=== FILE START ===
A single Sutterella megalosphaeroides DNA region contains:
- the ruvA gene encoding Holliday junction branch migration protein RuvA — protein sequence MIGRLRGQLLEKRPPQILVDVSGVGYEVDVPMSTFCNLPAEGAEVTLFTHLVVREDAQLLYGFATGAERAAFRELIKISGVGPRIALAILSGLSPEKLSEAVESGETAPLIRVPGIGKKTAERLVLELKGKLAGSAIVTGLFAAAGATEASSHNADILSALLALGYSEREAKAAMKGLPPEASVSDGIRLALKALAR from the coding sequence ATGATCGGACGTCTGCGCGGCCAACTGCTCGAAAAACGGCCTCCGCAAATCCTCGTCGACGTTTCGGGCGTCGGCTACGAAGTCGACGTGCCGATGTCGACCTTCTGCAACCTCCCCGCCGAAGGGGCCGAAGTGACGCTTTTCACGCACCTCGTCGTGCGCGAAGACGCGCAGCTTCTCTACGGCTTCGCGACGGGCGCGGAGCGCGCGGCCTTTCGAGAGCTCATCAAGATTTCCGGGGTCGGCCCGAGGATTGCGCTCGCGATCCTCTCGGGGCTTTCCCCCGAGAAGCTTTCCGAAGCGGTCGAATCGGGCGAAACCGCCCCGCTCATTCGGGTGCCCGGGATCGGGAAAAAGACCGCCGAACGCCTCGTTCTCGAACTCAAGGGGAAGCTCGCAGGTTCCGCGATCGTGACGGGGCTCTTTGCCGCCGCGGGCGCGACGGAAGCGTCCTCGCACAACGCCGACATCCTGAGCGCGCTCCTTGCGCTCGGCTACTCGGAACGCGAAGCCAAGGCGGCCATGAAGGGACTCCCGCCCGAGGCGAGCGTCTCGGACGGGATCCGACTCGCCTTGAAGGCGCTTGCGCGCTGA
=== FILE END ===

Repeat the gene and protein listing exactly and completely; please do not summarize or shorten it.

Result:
A single Sutterella megalosphaeroides DNA region contains:
- the ruvA gene encoding Holliday junction branch migration protein RuvA — protein sequence MIGRLRGQLLEKRPPQILVDVSGVGYEVDVPMSTFCNLPAEGAEVTLFTHLVVREDAQLLYGFATGAERAAFRELIKISGVGPRIALAILSGLSPEKLSEAVESGETAPLIRVPGIGKKTAERLVLELKGKLAGSAIVTGLFAAAGATEASSHNADILSALLALGYSEREAKAAMKGLPPEASVSDGIRLALKALAR from the coding sequence ATGATCGGACGTCTGCGCGGCCAACTGCTCGAAAAACGGCCTCCGCAAATCCTCGTCGACGTTTCGGGCGTCGGCTACGAAGTCGACGTGCCGATGTCGACCTTCTGCAACCTCCCCGCCGAAGGGGCCGAAGTGACGCTTTTCACGCACCTCGTCGTGCGCGAAGACGCGCAGCTTCTCTACGGCTTCGCGACGGGCGCGGAGCGCGCGGCCTTTCGAGAGCTCATCAAGATTTCCGGGGTCGGCCCGAGGATTGCGCTCGCGATCCTCTCGGGGCTTTCCCCCGAGAAGCTTTCCGAAGCGGTCGAATCGGGCGAAACCGCCCCGCTCATTCGGGTGCCCGGGATCGGGAAAAAGACCGCCGAACGCCTCGTTCTCGAACTCAAGGGGAAGCTCGCAGGTTCCGCGATCGTGACGGGGCTCTTTGCCGCCGCGGGCGCGACGGAAGCGTCCTCGCACAACGCCGACATCCTGAGCGCGCTCCTTGCGCTCGGCTACTCGGAACGCGAAGCCAAGGCGGCCATGAAGGGACTCCCGCCCGAGGCGAGCGTCTCGGACGGGATCCGACTCGCCTTGAAGGCGCTTGCGCGCTGA